I need to exercise more grace in my life toward others. My pet peeve is misspelled words from highly educated individuals! How someone can pass AP physics, calculus and the like with flying colors, and misuse or misspell simple words just drives me crazy! Maybe it's because I could spell that I didn't have to take advanced math and science courses. Someone has to be the spelling police!!!! There is a reason I don't like texting, too. (My spell check doesn't recognize texting!!!!) I tried using Spelling Power with my kids, since they didn't seem to inherit my panache for words. They didn't like it, and I never enjoyed learning from a list either. I guess I never did teach spelling as a separate subject, but we always played a lot of games with words, Quiddler being a family favorite, and Scrabble. Today my daughter is a better speller than she was even a year ago, and my son tied for 3rd in the local spelling bee. We just always studied the words we were using, and any rules that applied to those words.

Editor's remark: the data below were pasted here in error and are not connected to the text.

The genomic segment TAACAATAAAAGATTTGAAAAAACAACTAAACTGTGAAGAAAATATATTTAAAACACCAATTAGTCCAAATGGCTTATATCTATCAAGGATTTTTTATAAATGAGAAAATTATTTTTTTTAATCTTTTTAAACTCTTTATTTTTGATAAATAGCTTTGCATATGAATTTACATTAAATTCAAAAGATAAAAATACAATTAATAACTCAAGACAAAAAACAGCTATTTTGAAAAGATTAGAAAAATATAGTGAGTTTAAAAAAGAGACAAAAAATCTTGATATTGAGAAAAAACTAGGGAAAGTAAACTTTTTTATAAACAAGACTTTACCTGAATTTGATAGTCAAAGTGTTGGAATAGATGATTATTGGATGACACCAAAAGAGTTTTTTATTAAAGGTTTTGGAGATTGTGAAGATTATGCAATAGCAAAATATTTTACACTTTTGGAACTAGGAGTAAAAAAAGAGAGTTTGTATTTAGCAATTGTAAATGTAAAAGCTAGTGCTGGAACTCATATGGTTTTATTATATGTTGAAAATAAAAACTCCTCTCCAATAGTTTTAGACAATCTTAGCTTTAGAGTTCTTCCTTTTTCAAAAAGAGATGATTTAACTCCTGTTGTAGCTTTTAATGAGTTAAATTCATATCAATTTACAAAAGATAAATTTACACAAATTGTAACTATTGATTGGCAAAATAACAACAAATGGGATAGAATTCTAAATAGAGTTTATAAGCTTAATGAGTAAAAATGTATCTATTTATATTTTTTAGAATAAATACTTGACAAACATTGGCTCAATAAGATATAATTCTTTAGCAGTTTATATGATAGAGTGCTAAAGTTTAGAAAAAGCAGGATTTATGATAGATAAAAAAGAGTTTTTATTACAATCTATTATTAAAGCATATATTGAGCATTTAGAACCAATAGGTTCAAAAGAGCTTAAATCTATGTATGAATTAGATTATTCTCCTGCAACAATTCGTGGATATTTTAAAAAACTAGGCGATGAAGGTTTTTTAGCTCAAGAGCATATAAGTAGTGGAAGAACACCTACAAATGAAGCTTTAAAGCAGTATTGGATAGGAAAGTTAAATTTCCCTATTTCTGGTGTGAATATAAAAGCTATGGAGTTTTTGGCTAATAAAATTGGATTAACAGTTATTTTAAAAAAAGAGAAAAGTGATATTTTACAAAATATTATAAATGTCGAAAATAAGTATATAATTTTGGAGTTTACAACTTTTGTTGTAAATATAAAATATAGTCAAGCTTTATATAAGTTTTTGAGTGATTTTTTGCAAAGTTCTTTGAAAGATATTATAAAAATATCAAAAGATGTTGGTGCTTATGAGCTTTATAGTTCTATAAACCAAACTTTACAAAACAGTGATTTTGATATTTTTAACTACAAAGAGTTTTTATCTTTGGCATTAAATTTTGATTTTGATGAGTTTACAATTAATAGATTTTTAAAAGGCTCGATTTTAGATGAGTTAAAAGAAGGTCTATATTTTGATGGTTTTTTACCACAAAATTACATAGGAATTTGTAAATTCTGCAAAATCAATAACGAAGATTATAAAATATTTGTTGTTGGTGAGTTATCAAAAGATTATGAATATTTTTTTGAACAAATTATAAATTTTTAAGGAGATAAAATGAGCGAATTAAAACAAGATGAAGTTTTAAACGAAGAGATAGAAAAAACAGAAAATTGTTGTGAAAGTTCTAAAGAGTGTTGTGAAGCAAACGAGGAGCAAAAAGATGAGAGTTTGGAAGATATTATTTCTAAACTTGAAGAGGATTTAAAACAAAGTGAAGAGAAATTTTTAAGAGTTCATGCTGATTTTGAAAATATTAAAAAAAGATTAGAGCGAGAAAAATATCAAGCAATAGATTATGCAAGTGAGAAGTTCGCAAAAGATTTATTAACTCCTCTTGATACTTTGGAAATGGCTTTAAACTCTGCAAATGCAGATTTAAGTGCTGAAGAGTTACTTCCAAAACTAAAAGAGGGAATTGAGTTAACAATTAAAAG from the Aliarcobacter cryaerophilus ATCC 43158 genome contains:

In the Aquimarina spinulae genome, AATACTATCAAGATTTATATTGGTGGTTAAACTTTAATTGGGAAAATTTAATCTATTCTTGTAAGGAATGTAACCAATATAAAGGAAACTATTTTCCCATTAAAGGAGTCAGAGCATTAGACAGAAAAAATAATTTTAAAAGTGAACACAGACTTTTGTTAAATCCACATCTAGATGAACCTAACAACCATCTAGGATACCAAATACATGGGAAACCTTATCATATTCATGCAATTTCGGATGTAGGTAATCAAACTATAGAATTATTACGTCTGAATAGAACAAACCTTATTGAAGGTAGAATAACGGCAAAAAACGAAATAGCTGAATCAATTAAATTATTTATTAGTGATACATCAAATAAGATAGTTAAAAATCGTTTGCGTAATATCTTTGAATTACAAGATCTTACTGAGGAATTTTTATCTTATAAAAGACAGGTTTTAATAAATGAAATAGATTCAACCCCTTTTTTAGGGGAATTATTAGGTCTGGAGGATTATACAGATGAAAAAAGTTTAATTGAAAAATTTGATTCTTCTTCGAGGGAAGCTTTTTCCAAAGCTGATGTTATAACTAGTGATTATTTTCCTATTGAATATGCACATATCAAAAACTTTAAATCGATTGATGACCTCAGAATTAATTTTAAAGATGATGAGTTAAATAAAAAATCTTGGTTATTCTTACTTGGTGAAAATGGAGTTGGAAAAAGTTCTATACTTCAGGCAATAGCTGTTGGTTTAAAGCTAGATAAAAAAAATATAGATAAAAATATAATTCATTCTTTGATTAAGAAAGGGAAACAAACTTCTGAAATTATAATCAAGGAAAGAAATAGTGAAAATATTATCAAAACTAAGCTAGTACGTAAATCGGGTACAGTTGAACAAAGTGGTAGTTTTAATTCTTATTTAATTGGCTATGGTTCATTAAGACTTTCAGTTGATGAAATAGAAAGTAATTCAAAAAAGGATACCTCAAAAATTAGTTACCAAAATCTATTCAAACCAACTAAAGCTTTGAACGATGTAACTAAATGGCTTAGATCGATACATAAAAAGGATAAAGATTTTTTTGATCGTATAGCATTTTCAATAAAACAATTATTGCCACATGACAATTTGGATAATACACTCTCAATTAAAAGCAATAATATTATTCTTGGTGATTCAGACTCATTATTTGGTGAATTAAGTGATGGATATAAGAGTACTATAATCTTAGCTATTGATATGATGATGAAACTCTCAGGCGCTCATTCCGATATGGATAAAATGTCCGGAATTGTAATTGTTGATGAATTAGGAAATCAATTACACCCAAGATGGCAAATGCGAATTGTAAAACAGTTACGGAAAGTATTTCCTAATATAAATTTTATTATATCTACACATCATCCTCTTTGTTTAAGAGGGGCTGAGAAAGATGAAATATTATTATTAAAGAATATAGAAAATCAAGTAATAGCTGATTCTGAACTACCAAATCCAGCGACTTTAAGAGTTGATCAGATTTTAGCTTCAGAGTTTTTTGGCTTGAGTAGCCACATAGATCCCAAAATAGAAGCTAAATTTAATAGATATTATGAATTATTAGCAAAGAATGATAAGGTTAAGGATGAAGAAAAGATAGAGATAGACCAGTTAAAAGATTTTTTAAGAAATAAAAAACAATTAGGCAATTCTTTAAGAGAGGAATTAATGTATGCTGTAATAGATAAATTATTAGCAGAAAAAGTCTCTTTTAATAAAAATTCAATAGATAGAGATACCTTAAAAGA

Guest - Lee (website) on Thursday, 15 October 2009 14:01

Hi Kimberely,
We used only Spelling Power. I have to say, her quick start video was extremely helpful! Once I recognized how to use that spelling program for all learning styles, it was a perfect fit for our family.
Blessings,
Lee

Hi Kimberely, We used only Spelling Power. I have to say, her quick start video was extremely helpful! Once I recognized how to use that spelling program for all learning styles, it was a perfect fit for our family. Blessings, Lee
Guest - Kimberely on Thursday, 15 October 2009 14:00

Opps! I mean, did you USE Spelling Power or other programs as well?

Opps! I mean, did you USE Spelling Power or other programs as well?